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Op-Ed: Quality of Life: Kentucky Edition

by Tanner Willis, Graduate Student at United Nations Institute for Training and Research

Kentucky is used to being highly ranked, whether it comes to basketball, fast horses, or quality bourbon. None of this is new to anyone who understands the spirit and culture of Kentucky. However, some rankings either seem to be overlooked or ignored.

Each year US News ranks states on measures such as healthcare, education, infrastructure, opportunity, fiscal stability, crime and correction, natural environment, and economy. Since 2017, excluding a ranking from 2020, Kentucky has averaged 41 out of 50. This is a ranking most Kentuckians either completely can relate to or do not understand how.

Kentucky ranked poorly in either these categories as a whole or sub-categories, which I believe is “writing on the wall” per se to focus on in the years to come. I will begin with healthcare; Kentucky is ranked 44th overall, but our access to healthcare is in the top 20 in the nation. However, quality and public health are both 46th, making you wonder, is it time to reevaluate our medical quality procedures as a state? Should private hospitals do the same? The quality of anyone’s life begins with their health.

Education is the foundation of our future, which should be second on our priority only behind healthcare. Kentucky ranks 33rd in pre-k to 12th grade and 38th in higher education. According to ZipRecruiter, the average entry-level teacher in Kentucky makes around $15.16 per hour or $31,541. Sofi has the average cost to live in Kentucky at $36,574 a year; hence this might be one of the reasons our education levels are so low. You must pay educators a liveable wage, or they will go elsewhere – and who can blame them?

Though Kentucky is one of the most affordable places to live in the country, ninth overall and third overall in the ability for people to have equal opportunity in giving the opportunity for employment, Kentucky lacks in giving the opportunity to give people the chance to afford to live in this great state. At 45th for economic opportunity, this is a key factor to poverty, lack of education, and healthcare. People who have opportunities to have purpose and meaning will always be better educated and healthier.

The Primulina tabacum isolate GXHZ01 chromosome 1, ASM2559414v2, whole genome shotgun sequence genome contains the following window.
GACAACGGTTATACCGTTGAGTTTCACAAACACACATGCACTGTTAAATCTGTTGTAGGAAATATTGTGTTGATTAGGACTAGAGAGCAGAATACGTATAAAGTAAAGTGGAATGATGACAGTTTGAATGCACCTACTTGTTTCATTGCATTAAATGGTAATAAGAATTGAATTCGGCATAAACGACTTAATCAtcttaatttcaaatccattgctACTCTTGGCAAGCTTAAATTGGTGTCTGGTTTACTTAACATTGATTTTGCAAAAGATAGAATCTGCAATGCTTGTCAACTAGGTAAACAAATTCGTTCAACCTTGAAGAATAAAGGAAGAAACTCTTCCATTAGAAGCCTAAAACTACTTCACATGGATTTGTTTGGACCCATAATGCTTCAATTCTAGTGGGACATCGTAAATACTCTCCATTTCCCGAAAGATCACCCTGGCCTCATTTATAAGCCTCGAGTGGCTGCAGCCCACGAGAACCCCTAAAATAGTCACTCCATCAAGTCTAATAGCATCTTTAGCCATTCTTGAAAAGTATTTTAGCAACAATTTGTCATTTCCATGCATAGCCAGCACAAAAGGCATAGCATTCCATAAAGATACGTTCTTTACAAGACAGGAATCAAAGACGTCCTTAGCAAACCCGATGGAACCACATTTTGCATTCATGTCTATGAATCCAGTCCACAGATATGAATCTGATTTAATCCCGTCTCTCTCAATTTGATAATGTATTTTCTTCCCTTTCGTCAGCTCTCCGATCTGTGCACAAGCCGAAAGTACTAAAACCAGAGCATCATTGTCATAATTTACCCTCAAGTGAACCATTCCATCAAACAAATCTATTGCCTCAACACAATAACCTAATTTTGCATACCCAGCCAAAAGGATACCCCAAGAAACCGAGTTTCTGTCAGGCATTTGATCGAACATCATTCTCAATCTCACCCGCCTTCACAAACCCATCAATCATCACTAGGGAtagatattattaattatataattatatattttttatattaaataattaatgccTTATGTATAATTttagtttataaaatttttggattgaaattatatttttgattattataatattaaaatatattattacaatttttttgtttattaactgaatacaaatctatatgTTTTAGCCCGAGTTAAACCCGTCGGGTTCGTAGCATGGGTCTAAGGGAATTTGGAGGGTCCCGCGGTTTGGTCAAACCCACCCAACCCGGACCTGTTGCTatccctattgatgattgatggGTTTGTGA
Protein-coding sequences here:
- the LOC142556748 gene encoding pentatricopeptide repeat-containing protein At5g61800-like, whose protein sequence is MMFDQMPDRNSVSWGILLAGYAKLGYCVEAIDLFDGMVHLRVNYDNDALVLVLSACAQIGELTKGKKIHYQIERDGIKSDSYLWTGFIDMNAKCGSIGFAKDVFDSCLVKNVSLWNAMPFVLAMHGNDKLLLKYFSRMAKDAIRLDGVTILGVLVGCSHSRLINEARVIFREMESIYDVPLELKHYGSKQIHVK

Another correlation of this lack of opportunity is the financial stability of the average Kentuckian. For short-term and long-term, Kentucky ranks 47th and 48th, respectively. These rankings are directly related to employment which Kentucky ranks 45th as well, which involves job growth, labor force participation, and low employment rate. If someone does not have the opportunity to support themselves for any period will ultimately find other means, whatever that may be, to provide a better quality of life for themselves and their family.

Though Kentucky does have room to improve, as we all do in life, I don’t want to focus just on the negatives but on the positives as well. Kentucky’s infrastructure was ranked 18th overall, with access to the internet being in the top 20 in the nation. With the recent events of the Covid-19 pandemic, having a strong internet availability was crucial to keeping all our loved ones connected as well as keeping our students and educators able to continue their studies. Transportation was also ranked top 20 coming in at 14th. I believe this is a solid foundation to create the employment and economic opportunities Kentuckians need to improve our quality of life.

The last category I will discuss is what I believe is one that does not get said or appreciated enough: the safety of all our citizens. Our police and correctional officers throughout the state have done a phenomenal job, ranking higher than any other category at 13th overall in crime and corrections. Tensions nationally have been high between law enforcement and civilians, but what they do is tough and takes a special person to do, so from your average Kentuckian, I want to thank you.

In closing, Kentucky has been my home all my life, and all I could ever dream of is to see it further succeed and improve. There will always be improvements, but I believe the state leaders have indications of where their focus should be. This is not a party issue or economic issue but a people issue. Kentuckians deserve the best opportunity, and it begins with the foundation of a good quality of life: healthcare, education, and opportunity.

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